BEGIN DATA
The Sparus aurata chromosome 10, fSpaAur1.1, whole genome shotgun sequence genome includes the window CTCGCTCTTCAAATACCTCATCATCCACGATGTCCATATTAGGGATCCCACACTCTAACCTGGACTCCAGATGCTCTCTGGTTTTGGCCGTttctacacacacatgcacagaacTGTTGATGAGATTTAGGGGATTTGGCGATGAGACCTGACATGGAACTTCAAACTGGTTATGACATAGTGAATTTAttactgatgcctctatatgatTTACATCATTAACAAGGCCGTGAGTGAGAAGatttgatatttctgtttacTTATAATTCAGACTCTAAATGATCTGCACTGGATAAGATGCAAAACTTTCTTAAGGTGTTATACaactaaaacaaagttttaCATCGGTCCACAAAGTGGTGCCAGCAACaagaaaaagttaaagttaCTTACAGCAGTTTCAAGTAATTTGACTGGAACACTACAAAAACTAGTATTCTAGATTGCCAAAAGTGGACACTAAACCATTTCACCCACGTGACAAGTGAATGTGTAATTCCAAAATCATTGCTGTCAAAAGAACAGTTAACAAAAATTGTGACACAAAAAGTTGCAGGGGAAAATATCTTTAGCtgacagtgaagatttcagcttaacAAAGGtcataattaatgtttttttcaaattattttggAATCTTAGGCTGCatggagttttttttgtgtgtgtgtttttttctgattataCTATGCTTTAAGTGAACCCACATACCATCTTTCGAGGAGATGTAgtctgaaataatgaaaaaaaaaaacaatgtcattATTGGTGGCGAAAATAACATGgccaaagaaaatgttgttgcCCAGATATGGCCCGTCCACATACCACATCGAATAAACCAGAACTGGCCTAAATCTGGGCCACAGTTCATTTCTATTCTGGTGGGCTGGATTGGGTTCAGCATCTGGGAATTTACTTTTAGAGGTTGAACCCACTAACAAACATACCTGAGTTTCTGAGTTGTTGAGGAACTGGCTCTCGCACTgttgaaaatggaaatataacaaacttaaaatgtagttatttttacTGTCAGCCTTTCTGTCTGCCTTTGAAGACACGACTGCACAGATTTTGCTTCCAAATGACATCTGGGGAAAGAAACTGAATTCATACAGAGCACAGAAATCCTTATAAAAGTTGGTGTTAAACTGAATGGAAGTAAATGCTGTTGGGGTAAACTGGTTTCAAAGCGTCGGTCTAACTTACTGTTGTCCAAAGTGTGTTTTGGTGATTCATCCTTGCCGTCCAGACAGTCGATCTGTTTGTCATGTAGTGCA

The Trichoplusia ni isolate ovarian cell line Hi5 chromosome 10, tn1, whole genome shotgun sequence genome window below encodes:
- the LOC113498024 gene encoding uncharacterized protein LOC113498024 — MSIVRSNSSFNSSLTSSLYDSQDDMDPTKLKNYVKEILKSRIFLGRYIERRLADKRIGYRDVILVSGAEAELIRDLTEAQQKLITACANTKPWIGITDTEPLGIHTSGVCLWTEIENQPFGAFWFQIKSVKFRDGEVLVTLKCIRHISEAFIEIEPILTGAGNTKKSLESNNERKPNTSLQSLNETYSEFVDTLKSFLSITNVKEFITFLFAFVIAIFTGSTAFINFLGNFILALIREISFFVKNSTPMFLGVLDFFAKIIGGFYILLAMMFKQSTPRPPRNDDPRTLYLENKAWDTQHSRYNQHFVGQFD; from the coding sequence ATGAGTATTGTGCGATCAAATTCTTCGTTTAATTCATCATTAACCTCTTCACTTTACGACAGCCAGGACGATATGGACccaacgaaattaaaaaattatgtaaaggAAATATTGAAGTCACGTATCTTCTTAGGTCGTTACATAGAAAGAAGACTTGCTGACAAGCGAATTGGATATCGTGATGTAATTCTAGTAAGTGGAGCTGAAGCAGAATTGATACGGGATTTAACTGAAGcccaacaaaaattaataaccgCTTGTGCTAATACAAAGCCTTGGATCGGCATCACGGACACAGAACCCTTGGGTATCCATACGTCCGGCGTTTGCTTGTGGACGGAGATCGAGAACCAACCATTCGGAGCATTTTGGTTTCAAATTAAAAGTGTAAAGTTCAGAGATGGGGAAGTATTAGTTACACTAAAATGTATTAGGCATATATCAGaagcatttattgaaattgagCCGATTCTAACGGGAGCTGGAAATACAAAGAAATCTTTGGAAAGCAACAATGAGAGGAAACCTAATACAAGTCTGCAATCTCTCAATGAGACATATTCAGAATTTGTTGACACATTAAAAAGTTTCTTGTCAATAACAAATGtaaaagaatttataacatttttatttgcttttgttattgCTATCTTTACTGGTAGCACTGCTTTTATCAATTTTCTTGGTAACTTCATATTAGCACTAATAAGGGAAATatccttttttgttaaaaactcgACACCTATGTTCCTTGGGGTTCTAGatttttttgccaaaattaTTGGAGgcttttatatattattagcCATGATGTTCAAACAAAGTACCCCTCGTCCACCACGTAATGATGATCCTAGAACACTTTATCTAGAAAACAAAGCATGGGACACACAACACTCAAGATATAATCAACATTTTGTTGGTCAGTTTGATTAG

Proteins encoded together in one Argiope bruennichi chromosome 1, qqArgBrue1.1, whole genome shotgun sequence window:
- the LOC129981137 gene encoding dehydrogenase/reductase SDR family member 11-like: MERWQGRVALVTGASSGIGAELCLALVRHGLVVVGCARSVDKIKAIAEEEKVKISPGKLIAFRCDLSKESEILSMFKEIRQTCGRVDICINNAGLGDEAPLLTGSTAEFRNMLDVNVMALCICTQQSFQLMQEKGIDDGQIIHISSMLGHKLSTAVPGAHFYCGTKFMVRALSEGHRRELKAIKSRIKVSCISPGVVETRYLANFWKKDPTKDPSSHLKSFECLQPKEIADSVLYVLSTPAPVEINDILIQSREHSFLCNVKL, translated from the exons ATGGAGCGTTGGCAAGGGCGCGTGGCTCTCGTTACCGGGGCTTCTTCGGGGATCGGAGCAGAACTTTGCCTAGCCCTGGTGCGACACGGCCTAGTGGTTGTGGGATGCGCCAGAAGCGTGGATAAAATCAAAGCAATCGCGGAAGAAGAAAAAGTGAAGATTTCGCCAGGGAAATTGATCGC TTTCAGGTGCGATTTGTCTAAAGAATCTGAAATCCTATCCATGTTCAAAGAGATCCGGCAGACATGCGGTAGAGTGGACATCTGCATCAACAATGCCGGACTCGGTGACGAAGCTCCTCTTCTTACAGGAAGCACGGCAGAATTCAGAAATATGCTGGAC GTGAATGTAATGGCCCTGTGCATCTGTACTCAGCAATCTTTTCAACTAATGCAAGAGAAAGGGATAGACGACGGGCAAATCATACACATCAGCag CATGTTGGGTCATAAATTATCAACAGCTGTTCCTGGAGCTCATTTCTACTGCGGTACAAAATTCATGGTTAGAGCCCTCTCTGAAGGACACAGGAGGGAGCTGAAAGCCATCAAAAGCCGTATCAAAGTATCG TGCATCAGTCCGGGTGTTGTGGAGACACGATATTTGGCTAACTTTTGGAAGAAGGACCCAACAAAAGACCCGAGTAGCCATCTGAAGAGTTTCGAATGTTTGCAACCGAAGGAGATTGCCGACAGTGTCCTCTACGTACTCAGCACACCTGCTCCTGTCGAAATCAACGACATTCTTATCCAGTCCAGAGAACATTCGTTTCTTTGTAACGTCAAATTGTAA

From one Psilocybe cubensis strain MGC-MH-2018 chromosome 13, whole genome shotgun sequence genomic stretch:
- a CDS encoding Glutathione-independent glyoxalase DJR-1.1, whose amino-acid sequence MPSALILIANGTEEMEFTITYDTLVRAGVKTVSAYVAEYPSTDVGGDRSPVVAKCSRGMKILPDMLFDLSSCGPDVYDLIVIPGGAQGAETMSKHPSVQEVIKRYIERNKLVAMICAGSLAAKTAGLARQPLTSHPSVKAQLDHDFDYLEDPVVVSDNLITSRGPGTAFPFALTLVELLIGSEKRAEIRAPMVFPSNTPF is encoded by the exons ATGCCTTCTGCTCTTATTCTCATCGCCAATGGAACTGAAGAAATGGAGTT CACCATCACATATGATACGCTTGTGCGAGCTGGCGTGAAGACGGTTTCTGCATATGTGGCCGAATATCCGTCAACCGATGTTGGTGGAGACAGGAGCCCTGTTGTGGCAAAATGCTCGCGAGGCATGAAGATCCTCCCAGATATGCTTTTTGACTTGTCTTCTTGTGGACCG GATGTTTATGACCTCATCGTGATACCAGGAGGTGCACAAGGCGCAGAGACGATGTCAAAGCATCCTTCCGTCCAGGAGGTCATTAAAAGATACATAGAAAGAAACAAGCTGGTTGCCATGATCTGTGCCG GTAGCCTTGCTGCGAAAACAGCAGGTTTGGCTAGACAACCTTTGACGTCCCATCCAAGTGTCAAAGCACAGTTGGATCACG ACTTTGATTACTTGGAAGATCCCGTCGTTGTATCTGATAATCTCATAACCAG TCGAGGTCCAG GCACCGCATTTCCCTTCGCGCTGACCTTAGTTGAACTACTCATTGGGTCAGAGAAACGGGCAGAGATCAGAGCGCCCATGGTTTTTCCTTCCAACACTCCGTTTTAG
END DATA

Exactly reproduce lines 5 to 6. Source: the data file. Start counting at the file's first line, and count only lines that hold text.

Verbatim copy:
- the LOC129981137 gene encoding dehydrogenase/reductase SDR family member 11-like: MERWQGRVALVTGASSGIGAELCLALVRHGLVVVGCARSVDKIKAIAEEEKVKISPGKLIAFRCDLSKESEILSMFKEIRQTCGRVDICINNAGLGDEAPLLTGSTAEFRNMLDVNVMALCICTQQSFQLMQEKGIDDGQIIHISSMLGHKLSTAVPGAHFYCGTKFMVRALSEGHRRELKAIKSRIKVSCISPGVVETRYLANFWKKDPTKDPSSHLKSFECLQPKEIADSVLYVLSTPAPVEINDILIQSREHSFLCNVKL, translated from the exons ATGGAGCGTTGGCAAGGGCGCGTGGCTCTCGTTACCGGGGCTTCTTCGGGGATCGGAGCAGAACTTTGCCTAGCCCTGGTGCGACACGGCCTAGTGGTTGTGGGATGCGCCAGAAGCGTGGATAAAATCAAAGCAATCGCGGAAGAAGAAAAAGTGAAGATTTCGCCAGGGAAATTGATCGC TTTCAGGTGCGATTTGTCTAAAGAATCTGAAATCCTATCCATGTTCAAAGAGATCCGGCAGACATGCGGTAGAGTGGACATCTGCATCAACAATGCCGGACTCGGTGACGAAGCTCCTCTTCTTACAGGAAGCACGGCAGAATTCAGAAATATGCTGGAC GTGAATGTAATGGCCCTGTGCATCTGTACTCAGCAATCTTTTCAACTAATGCAAGAGAAAGGGATAGACGACGGGCAAATCATACACATCAGCag CATGTTGGGTCATAAATTATCAACAGCTGTTCCTGGAGCTCATTTCTACTGCGGTACAAAATTCATGGTTAGAGCCCTCTCTGAAGGACACAGGAGGGAGCTGAAAGCCATCAAAAGCCGTATCAAAGTATCG TGCATCAGTCCGGGTGTTGTGGAGACACGATATTTGGCTAACTTTTGGAAGAAGGACCCAACAAAAGACCCGAGTAGCCATCTGAAGAGTTTCGAATGTTTGCAACCGAAGGAGATTGCCGACAGTGTCCTCTACGTACTCAGCACACCTGCTCCTGTCGAAATCAACGACATTCTTATCCAGTCCAGAGAACATTCGTTTCTTTGTAACGTCAAATTGTAA

From one Psilocybe cubensis strain MGC-MH-2018 chromosome 13, whole genome shotgun sequence genomic stretch: